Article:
Former Ludlow Street Funeral Home Sells its 76-Year-Old Brooklyn HQ for $6.8M

Posted on: November 11th, 2016 at 5:06 am by

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139 Ludlow Street, October 2008

The Nieberg Midwood Chapel, whose original headquarters now serves the upper crust on Ludlow Street, just sold off its flagship property in Brooklyn.

According to the Commercial Observer, the nearly eighty-year-old mortuary cashed in on its valuable air rights, and sold the 10,750-square-foot property for $6.8 million. The company has since reopened at Kehila Chapels’ building at 60 Brighton Beach Avenue.

Back on its former Lower East Side turf, the building in which it was founded, 139-141 Ludlow Street, is now Ludlow House, an offshoot of Soho House. Erected in 1902, the mid-block beauty served a mixed-use function (i.e. residential with dry goods store) until 1922. That’s when founder Harry Nieberg arrived and set up the mom-and-pop, Nieberg & Sons. He swiftly became a legend in the business. Throughout the whole of New York City, this 220-pound, six-foot-three man was known for his personality, his generosity, and for his courage. They never discriminated. For example, he saved Catholics from being buried in potter’s fields by giving 28 free burials to the poor each year. Or how he was the chosen undertaker for notorious east side gangster Morris Grossman; more than 5,000 people flooded the building to pay respects.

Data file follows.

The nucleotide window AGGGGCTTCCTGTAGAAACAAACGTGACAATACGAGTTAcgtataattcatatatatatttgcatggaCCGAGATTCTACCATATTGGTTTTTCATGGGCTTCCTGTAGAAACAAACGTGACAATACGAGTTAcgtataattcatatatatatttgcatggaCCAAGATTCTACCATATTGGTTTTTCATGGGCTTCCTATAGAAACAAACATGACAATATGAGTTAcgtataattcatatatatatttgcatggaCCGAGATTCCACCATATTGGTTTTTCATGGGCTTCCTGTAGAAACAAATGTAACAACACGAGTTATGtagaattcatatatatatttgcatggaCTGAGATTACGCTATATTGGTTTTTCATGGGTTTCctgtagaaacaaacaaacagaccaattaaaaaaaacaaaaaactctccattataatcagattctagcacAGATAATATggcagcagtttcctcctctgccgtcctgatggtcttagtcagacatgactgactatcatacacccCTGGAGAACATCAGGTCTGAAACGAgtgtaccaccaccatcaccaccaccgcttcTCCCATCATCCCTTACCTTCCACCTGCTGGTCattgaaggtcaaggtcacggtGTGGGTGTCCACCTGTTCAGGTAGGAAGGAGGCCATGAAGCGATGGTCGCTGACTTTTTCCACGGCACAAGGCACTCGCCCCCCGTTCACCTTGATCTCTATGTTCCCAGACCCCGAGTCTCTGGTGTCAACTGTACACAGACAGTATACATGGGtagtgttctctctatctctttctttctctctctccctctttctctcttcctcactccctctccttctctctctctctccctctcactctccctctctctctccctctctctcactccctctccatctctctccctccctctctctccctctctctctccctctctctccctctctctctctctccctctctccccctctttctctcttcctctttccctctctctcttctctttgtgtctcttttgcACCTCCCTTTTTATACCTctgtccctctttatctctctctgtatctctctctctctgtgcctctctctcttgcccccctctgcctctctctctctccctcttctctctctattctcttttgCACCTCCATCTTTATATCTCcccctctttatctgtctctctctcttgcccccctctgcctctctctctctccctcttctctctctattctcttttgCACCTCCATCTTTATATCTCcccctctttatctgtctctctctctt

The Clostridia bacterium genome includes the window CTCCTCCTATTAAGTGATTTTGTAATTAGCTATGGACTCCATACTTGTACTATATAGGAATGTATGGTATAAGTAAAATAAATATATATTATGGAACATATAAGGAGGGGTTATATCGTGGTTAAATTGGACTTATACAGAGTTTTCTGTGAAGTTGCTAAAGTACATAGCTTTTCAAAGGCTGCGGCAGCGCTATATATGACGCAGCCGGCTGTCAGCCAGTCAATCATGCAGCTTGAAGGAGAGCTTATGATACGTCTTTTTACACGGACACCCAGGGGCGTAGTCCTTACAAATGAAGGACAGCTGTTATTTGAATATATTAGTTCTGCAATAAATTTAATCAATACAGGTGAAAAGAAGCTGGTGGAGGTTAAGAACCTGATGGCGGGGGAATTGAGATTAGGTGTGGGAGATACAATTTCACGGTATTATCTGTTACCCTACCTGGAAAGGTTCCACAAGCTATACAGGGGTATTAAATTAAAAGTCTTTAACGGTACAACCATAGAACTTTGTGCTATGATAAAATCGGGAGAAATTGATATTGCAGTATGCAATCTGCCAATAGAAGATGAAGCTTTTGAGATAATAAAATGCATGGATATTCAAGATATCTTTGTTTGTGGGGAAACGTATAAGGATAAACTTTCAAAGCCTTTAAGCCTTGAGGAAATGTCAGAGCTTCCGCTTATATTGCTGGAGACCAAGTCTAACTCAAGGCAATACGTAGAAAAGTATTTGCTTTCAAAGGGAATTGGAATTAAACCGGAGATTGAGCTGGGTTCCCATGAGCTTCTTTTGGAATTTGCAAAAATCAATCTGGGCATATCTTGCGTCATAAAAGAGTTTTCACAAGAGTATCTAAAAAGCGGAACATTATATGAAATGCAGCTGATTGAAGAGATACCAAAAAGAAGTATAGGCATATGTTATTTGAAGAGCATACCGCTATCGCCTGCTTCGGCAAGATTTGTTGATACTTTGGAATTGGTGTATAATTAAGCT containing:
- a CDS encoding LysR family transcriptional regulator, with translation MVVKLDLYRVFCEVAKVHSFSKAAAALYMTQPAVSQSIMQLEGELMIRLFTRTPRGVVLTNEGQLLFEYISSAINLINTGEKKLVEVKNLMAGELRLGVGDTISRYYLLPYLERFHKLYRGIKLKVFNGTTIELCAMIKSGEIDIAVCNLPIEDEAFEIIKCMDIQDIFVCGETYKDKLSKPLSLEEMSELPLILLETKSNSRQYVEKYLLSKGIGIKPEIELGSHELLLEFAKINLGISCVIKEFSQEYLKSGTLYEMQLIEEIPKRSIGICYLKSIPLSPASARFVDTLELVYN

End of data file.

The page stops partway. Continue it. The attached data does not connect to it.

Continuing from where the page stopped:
When the Nieberg family shipped out to Midwood in 1940, 139 Ludlow became Ludlow Garage (now on Attorney Street), and later, the Kleen-Stik factory operated here.

Harry’s grandson Stanley now runs the show.

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Photo: Commercial Observer

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